"Someone only gives what they have plenty of," my grandfather noted. "If they give hurt, it's because they have an abundance of pain. If they give compassion, it's because they have a lot of that within."
We were seated across one another, sipping chai. The sky wasn't lit yet and our voices were hushed. India was still asleep. The only sound was the clunk of the vegetable lady's cart outside.
He and my father always had the ability to shake off any form of malice from others---patients, friends, strangers. It's in my DNA to see the best in people, even when it puts me in danger of being taken advantage of. My family's dealings with people have taught me from a young age that the famous quote is indeed true: everyone is fighting a hard battle.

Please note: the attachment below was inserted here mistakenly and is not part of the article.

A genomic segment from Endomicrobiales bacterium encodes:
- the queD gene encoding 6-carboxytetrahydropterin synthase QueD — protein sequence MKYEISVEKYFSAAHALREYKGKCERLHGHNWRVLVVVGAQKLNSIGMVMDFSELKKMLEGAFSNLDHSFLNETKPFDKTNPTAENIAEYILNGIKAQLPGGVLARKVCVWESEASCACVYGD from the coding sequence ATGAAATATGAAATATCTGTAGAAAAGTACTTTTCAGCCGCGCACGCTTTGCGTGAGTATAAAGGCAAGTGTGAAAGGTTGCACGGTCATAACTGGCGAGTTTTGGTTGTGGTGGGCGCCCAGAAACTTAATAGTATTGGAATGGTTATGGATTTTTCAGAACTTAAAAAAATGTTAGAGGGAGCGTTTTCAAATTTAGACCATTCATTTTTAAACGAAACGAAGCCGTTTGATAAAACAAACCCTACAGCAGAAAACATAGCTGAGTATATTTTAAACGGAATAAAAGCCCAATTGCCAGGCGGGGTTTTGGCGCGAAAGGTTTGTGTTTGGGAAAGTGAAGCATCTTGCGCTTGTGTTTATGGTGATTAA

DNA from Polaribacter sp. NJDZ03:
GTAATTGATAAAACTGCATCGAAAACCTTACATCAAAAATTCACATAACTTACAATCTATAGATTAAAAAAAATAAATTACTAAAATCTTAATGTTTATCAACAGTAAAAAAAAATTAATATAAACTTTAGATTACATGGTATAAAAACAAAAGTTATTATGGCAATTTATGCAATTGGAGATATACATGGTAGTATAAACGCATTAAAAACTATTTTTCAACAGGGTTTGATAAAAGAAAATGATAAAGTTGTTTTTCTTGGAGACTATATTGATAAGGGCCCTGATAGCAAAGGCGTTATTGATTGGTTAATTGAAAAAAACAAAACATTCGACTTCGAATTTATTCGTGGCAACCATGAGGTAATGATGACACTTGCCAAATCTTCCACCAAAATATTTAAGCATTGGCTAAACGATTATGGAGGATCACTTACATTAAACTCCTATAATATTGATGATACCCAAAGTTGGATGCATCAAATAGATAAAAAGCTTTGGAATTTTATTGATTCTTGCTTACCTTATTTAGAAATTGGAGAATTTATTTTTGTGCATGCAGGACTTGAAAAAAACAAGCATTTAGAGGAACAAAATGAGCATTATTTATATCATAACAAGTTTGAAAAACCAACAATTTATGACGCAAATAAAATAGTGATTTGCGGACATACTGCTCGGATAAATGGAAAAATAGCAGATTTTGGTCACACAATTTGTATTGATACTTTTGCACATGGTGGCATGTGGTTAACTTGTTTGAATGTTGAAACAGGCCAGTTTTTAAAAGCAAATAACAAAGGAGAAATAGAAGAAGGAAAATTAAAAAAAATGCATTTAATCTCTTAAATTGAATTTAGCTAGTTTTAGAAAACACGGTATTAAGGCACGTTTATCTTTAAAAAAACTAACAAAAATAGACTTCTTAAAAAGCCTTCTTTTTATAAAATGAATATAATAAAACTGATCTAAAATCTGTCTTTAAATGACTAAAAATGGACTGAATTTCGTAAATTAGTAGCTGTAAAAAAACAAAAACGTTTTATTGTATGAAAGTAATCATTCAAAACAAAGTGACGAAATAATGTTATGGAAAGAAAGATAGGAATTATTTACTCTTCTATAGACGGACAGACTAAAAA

"Sometimes we will hurt, too, without meaning or even realizing it," he added. "Don't ever try to retaliate. Retaliation is progressive and never ends."
It was there, in his lessons on hurt and compassion, that I uncovered more on forgiveness. I've been hurt in small and large ways in the past few years, as all of us have. I'm sure I've hurt as well.
We know that forgiveness is the step to inner peace and I've been able to add to the definition. It's the absence of needing retaliation because you don't even care to react. It's being able to think: Hey, I truly wish you the best and hope you are fulfilled and content.
It's, most of all, letting go. One day, you realize that your life is bursting at the seams with love and promise and nothing else matters. If the hurt crosses your mind, it's okay, because it just as quickly leaves without ruffling your feathers. You've been too full with other facets, with the forward motion of time, to be concerned with the irrelevant insecurities of others. Then, with a level of detachment, you realize you've already been exhaling it: forgiveness.